British Airways owner IAG reported its first annual profit since the pandemic as the airline industry continues to rebound from Covid-19 as pent-up desire to get away lifted its performance.

The company, which also owns Iberia, Vueling and Aer Lingus, said it was back in the black for the first time since the pandemic started.

Increased demand saw strong leisure traffic recovery and business traffic steadily improving. It said its premium leisure segment “performed very well” as travellers splashed out for luxury seats. Analysts say demand for luxury travel – roomier seats with more amenities – is lifting airline profits even as business travel still lags.

The airline group made operating profits before exceptional items of €1.26bn (£1.1bn) in 2022, up from a €2.97bn loss the year before. All its airlines were profitable last year with passenger capacity at 87 per cent of pre-­pandemic levels in the quarter up to the end of December.

Luis Gallego, IAG chief executive, said demand continues to be strong and it had “robust forward bookings” across all routes at this point of the year. He said 2022 was “a year of strong recovery, driven by sustained leisure demand and markets reopening”.

“We are transforming our businesses, with the intention of returning IAG to pre-Covid levels of profit within the next few years,” he added.

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British Airways is the latest airline to report strong figures, suggesting the aviation industry is recovering more quickly from the pandemic than experts originally thought they might. Australian airline Qantas and Singapore both reported profits while Air France-KLM said it was also benefitting from a reboudn in global travel demand.

Collectively, the aviation industry suffered an estimated $370bn (£309bn) loss in global revenue due to Covid-19.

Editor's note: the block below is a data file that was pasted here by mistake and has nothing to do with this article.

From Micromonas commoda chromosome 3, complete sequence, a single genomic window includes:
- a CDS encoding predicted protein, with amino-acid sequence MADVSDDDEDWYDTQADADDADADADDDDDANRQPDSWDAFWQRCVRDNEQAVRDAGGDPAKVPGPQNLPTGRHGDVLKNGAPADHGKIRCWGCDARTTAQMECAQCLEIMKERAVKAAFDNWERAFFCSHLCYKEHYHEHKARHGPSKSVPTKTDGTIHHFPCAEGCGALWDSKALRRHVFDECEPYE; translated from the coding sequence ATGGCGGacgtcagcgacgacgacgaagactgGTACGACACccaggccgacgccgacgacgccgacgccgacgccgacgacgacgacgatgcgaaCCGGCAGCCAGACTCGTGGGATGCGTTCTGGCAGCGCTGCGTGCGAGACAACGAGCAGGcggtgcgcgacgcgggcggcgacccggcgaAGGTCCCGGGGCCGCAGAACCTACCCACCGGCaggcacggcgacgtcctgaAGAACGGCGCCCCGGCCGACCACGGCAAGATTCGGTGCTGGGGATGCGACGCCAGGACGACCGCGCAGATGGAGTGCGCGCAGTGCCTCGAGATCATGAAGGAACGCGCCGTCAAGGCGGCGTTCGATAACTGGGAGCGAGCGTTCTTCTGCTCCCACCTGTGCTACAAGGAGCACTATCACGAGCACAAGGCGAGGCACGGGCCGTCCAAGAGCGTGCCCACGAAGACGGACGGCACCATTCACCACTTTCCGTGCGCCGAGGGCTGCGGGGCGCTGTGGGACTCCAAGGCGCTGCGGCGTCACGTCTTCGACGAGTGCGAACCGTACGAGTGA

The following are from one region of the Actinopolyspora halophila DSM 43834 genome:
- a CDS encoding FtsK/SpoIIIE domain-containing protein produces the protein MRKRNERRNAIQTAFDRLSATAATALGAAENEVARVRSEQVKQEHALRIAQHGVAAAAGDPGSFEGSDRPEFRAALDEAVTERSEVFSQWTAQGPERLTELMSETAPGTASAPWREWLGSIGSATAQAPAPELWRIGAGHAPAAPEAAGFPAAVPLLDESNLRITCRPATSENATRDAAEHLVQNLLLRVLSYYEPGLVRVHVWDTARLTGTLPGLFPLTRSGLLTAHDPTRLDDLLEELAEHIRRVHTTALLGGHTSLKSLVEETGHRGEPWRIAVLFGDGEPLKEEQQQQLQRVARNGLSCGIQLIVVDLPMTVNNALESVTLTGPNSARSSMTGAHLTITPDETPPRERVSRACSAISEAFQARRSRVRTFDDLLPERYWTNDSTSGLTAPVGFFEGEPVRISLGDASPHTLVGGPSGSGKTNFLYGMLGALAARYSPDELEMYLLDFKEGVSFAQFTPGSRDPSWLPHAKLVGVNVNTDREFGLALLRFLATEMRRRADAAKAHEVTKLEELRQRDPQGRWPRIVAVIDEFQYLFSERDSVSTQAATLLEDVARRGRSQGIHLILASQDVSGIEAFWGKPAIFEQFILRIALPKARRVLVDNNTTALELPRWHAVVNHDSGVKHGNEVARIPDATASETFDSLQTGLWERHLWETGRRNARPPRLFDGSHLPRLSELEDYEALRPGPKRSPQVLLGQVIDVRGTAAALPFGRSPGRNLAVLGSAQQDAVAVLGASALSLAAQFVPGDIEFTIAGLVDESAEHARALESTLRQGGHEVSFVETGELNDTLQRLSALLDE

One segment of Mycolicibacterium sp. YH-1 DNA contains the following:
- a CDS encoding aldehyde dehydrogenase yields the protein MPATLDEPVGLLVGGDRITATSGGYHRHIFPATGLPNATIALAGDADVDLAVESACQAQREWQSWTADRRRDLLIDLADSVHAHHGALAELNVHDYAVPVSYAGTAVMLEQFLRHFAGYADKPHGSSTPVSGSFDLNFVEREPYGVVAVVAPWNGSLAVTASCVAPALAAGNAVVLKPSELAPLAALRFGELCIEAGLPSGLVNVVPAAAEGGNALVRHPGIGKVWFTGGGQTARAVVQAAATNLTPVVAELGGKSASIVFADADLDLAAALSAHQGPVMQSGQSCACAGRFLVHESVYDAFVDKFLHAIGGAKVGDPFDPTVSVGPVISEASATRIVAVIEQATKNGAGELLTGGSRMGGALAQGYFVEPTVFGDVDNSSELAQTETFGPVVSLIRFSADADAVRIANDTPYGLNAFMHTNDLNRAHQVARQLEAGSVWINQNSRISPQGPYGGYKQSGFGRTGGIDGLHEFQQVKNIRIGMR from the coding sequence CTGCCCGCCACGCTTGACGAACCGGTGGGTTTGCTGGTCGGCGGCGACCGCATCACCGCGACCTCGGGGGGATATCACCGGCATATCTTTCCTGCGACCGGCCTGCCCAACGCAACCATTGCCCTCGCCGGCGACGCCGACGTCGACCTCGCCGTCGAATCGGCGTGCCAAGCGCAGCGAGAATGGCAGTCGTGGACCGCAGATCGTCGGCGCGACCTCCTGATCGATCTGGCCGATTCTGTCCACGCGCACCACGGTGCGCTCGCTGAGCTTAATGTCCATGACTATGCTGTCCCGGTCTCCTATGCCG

Airlines continue to struggle to meet much of the pent-up ­demand from consumers eager to travel after being frustrated by coronavirus-related restrictions.

Carriers have been hampered by staff shortages, limiting their ability to get aircraft back in the air. Restrictions at hubs such as Heathrow and Schipol added to their difficulties. Fewer planes mean less seats keeping the price of flying anywhere high.

With business travel demand still significantly below pre-pandemic levels, so-called premium leisure travellers are helping airlines increase their revenues. Some airlines now report their premium seats are selling out before their economy ones – a complete reversal of what happened before Covid struck.

Despite their first profits, IAG shares finished down six per cent. Russ Mould, investment director at AJ Bell, said: “It is better to travel than arrive’ could be a neat tagline for British Airways owner International Consolidated Airlines – talking up the pleasures of air travel – instead, this stock market truism was underlined as shares in the company descended despite unveiling its first annual profit since the pandemic.

“As a legacy of Covid, debt is highly elevated. This could make the market uncomfortable, particularly if there is any indication it is preventing IAG from making necessary investments in its business.

“The pledge to return to pre-Covid levels of profit in the next few years gives investors something to look forward to but also demands some patience – and there is no dividend to reward shareholders for sticking around.”

IAG also announced it has agreed to buy, subject to regulatory approval, the remaining 80 per cent stake it doesn’t already own in Air Europa, Spain’s third largest airline.

The €400m deal would help grow Madrid as a hub as well as open up Latin America and beyond, with “benefits for customers, employees and shareholders”, the company said.

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